Imagine that you are a social worker. You open the local paper the day after Christmas to find one of those stories that editors like to have in the can for this time of year when newsrooms are short staffed, hard news is scarce, and readers are still recuperating from too much food and drink.
It’s a human interest story about a poor old man who has lived in a broken down van in the parking lot of a nearby towing company for the past seven years. He could live there because the business owner lets him stay in the vehicle and use the company washroom. The owner also allows the old guy to run a power cord out to the van so that he can cook and heat the place.
The man has earned no money for at least a decade but he gets by. People in the neighborhood know him and help out where they can. He doesn’t have to beg because friends bring money and food. Through the intervention of one friend, the man will soon receive a small pension for his service in World War II. He avoids fast food and walks three to five miles a day, though he does still chomp on cigars. In the summer, he hikes north to fish for catfish and carp.
What sort of response would this story provoke in you, the social worker? Would you (a) mutter “Good for him…” and flip to the sports section; (b) get warm human interest fuzzies and read it to your hung-over fellow breakfasters; (c) turn up your nose at his cigar habit but shrug it off and read the comics; or (d) go evict the guy from his van?
It’s not an academic question, because no part of this tale was made up. The Indianapolis Star ran a story in December titled “Mr. Green Is Doing Just Fine, Thank You,” and then had to do a follow-up story three days later about how the 93-year-old Thelmon Green had been ordered to vacate the dilapidated ’86 Chevrolet van in the parking lot of Big Red Discount Towing.
Sheryl Crum was the employee from the housing division of the Marion County Health Department who visited Green’s van after the story ran. She pronounced it in violation of the County housing code and therefore uninhabitable. Reporter Will Higgins explained the code requires that “a domicile have running water and electricity,” and power cords and bathroom privileges at the towing company don’t count.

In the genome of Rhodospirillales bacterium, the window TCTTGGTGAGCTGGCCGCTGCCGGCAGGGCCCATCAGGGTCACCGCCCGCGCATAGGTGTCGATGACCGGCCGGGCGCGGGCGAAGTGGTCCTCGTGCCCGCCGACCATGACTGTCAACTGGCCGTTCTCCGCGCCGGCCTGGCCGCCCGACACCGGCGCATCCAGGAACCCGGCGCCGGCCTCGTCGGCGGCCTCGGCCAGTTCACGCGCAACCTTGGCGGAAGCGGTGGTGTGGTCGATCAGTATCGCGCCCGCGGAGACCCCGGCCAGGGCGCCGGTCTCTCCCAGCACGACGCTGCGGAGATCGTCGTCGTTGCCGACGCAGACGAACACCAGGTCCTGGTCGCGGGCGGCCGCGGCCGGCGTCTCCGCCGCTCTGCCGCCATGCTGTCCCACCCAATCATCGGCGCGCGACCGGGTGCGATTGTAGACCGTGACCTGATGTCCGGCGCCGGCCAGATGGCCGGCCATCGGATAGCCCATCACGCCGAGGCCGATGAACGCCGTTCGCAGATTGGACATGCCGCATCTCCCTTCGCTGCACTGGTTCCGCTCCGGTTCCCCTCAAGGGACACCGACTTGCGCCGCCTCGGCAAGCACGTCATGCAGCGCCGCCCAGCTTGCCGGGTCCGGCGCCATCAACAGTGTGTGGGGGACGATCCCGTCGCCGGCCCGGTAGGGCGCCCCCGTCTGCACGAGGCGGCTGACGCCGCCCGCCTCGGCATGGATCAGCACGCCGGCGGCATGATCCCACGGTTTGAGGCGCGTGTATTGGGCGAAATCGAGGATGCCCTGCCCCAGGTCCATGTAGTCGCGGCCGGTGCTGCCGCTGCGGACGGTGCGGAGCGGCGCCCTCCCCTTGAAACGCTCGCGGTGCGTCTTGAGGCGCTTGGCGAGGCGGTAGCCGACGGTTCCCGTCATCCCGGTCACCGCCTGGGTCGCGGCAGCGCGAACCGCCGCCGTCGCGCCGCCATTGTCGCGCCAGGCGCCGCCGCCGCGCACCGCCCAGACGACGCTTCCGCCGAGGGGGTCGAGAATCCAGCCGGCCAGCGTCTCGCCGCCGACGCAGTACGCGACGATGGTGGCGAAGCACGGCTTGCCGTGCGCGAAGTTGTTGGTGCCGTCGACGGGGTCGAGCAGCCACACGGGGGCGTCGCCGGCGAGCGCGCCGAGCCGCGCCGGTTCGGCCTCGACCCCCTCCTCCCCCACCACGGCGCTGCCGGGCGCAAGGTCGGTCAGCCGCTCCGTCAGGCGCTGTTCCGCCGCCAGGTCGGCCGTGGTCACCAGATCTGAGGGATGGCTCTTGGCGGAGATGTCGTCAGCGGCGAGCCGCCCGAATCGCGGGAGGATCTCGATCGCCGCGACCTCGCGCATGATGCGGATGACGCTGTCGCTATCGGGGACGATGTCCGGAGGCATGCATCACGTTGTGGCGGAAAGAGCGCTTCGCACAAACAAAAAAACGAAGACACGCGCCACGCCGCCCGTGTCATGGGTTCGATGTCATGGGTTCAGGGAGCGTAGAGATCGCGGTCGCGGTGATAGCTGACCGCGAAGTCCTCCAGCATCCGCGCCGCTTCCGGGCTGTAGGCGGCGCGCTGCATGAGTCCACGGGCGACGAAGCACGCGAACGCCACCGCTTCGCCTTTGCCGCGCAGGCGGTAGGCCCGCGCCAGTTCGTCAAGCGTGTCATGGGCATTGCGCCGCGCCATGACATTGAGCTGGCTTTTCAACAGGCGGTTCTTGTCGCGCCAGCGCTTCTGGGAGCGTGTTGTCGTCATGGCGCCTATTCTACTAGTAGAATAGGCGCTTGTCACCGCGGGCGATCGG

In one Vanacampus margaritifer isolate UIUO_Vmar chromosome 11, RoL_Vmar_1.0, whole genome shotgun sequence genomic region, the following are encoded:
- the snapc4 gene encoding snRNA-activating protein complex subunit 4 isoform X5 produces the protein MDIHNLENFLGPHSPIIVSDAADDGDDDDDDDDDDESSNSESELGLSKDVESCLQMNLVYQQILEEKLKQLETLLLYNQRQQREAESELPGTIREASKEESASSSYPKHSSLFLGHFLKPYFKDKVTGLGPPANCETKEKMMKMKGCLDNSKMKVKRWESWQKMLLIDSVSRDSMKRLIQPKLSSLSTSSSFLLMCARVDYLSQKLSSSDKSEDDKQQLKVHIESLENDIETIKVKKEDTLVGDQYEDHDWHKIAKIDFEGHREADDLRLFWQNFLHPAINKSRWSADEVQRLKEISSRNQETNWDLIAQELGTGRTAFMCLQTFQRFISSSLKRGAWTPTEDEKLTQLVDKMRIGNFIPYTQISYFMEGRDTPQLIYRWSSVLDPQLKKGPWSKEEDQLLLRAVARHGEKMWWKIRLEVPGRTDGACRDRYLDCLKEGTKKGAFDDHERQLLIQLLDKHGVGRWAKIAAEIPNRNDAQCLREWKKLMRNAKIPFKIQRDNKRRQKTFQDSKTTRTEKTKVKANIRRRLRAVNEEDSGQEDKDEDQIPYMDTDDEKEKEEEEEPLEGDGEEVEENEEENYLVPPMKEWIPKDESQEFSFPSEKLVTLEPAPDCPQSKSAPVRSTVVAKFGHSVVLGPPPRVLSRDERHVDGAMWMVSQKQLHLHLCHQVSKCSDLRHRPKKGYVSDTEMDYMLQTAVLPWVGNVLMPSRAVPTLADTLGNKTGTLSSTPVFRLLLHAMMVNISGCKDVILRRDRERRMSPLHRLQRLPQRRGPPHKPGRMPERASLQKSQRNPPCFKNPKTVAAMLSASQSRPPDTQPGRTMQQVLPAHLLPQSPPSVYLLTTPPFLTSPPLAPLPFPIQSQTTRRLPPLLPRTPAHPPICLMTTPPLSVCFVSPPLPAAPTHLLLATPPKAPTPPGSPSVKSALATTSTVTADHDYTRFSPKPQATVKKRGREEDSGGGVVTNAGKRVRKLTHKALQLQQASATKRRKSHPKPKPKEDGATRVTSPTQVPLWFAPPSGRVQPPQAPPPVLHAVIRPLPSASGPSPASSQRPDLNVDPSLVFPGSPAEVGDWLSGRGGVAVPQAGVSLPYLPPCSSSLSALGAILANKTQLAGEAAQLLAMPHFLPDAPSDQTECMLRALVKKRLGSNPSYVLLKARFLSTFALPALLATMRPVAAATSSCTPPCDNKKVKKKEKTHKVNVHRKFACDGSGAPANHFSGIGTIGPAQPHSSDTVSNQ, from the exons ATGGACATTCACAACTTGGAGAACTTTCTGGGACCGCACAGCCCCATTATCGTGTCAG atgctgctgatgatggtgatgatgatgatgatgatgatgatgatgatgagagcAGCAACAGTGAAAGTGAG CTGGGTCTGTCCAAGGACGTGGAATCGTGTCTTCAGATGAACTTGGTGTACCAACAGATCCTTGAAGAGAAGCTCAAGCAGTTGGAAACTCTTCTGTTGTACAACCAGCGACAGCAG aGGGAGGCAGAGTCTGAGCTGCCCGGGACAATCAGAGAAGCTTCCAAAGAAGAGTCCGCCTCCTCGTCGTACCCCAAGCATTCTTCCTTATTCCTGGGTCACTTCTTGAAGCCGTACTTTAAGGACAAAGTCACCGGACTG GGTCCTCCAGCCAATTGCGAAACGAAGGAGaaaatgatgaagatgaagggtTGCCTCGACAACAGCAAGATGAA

If you think there’s something absurd about rigorously applying the housing code to a broken ’86 Chevy, you’re not alone. The Star was flooded with mail and comments on the paper’s website. Most readers were either angry at the Health Department’s meddling (“Did the[y] drown any kittens that day also?”) or disappointed with the newspaper for bringing Green’s unusual living arrangement to the government’s attention. (“Way to go Star.”)
The paper published first a defensive column by its editor, Dennis Ryerson, and then an unsigned editorial. Ryerson quoted reporter Higgins on why he wrote the piece: “It was a story of a guy living in a van happily, and a story of how a village can look after folks as well as a bureaucracy.” The editor added that it was a “touching, anti-greed story in a season of so much greed.” He also addressed the sixty-four-thousand-dollar question:
Q: Did the Star folks stop to consider that they might be getting Green and Big Red Discount Towing in trouble?
A: “Higgins and his [section] editor tell me they did consider whether Green would be evicted. They thought of the many other people in Marion County who are left to live in even worse situations. Surely, they reasoned, Green would be left alone.”
That explanation made a certain amount of sense, but bureaucracies have their own way of reasoning. Rules are rules. Thelmon Green’s fate is still uncertain. He can stay in the van until something suitable is found but he and the government have different ideas of what’s “suitable.” Green would rather avoid the noise and crime of nearby apartment buildings. In fact, he’d like to stay right where he is. That that’s not likely to be allowed seems almost un-American.